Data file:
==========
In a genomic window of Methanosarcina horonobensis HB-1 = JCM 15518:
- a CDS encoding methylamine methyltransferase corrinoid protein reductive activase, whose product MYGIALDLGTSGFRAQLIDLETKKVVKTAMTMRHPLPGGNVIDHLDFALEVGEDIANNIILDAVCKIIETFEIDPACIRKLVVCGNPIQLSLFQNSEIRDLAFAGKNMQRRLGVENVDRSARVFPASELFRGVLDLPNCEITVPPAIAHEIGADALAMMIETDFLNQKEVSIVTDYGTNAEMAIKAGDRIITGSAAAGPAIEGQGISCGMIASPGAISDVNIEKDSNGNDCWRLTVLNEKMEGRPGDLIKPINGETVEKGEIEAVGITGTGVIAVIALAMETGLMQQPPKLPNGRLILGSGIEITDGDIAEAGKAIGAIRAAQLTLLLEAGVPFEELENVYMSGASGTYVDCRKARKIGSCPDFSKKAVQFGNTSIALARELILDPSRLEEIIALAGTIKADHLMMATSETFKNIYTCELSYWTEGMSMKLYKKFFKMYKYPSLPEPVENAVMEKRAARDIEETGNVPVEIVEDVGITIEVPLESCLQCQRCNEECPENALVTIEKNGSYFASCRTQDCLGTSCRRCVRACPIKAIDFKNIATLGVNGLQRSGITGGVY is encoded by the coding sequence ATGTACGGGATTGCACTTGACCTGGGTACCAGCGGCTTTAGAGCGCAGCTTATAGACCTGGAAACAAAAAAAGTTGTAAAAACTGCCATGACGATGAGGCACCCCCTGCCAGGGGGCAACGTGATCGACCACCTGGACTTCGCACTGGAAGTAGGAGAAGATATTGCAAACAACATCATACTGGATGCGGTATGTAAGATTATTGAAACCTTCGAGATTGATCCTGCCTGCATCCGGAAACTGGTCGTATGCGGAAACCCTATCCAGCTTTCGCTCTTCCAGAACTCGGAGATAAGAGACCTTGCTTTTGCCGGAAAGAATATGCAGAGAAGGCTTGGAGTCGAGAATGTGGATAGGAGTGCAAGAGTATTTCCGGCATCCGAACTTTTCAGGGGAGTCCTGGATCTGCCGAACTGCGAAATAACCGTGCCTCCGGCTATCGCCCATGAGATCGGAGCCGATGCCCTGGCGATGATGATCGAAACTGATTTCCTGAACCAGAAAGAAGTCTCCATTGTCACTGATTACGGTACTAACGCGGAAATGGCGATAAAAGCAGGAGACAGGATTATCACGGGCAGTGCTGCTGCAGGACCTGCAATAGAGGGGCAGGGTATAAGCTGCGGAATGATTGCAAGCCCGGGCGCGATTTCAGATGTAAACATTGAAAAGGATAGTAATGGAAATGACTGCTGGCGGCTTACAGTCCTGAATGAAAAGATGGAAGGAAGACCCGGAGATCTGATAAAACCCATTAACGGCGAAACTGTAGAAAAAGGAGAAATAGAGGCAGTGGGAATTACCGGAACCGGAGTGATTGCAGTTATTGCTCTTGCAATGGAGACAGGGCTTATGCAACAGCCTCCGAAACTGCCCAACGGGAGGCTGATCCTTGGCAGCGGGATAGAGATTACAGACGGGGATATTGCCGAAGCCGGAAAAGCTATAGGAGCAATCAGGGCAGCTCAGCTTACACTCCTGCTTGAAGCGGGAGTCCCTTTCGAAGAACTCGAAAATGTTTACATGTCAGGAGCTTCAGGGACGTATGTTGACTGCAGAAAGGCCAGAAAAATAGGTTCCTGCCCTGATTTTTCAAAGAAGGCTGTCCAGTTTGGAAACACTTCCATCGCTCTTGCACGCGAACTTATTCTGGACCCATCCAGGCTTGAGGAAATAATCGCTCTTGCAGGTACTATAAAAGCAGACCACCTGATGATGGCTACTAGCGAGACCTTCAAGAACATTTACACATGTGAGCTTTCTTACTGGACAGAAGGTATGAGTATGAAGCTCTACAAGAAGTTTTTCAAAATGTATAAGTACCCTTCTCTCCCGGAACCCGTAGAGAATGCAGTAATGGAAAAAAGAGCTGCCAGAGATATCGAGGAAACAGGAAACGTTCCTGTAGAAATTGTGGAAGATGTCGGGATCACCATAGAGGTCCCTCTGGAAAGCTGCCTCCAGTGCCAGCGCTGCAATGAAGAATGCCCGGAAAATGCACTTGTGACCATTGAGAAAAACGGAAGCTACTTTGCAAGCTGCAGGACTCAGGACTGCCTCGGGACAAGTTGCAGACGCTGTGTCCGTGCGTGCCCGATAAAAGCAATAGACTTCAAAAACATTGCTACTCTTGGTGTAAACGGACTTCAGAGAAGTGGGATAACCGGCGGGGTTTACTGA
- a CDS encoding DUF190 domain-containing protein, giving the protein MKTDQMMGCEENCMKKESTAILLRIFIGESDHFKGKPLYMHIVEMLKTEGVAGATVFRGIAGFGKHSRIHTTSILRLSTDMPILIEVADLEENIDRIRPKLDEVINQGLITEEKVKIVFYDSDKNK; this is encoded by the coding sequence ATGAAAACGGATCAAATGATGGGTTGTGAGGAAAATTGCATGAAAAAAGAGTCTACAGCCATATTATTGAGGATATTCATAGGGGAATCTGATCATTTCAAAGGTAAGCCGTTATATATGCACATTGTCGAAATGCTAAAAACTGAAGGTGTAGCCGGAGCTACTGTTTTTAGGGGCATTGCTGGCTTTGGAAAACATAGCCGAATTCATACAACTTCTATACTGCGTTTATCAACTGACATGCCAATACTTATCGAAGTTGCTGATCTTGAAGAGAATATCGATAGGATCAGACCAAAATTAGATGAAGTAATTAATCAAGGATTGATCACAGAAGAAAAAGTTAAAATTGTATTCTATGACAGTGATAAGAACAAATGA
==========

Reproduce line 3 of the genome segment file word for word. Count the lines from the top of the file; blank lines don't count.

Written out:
- a CDS encoding DUF190 domain-containing protein, giving the protein MKTDQMMGCEENCMKKESTAILLRIFIGESDHFKGKPLYMHIVEMLKTEGVAGATVFRGIAGFGKHSRIHTTSILRLSTDMPILIEVADLEENIDRIRPKLDEVINQGLITEEKVKIVFYDSDKNK; this is encoded by the coding sequence ATGAAAACGGATCAAATGATGGGTTGTGAGGAAAATTGCATGAAAAAAGAGTCTACAGCCATATTATTGAGGATATTCATAGGGGAATCTGATCATTTCAAAGGTAAGCCGTTATATATGCACATTGTCGAAATGCTAAAAACTGAAGGTGTAGCCGGAGCTACTGTTTTTAGGGGCATTGCTGGCTTTGGAAAACATAGCCGAATTCATACAACTTCTATACTGCGTTTATCAACTGACATGCCAATACTTATCGAAGTTGCTGATCTTGAAGAGAATATCGATAGGATCAGACCAAAATTAGATGAAGTAATTAATCAAGGATTGATCACAGAAGAAAAAGTTAAAATTGTATTCTATGACAGTGATAAGAACAAATGA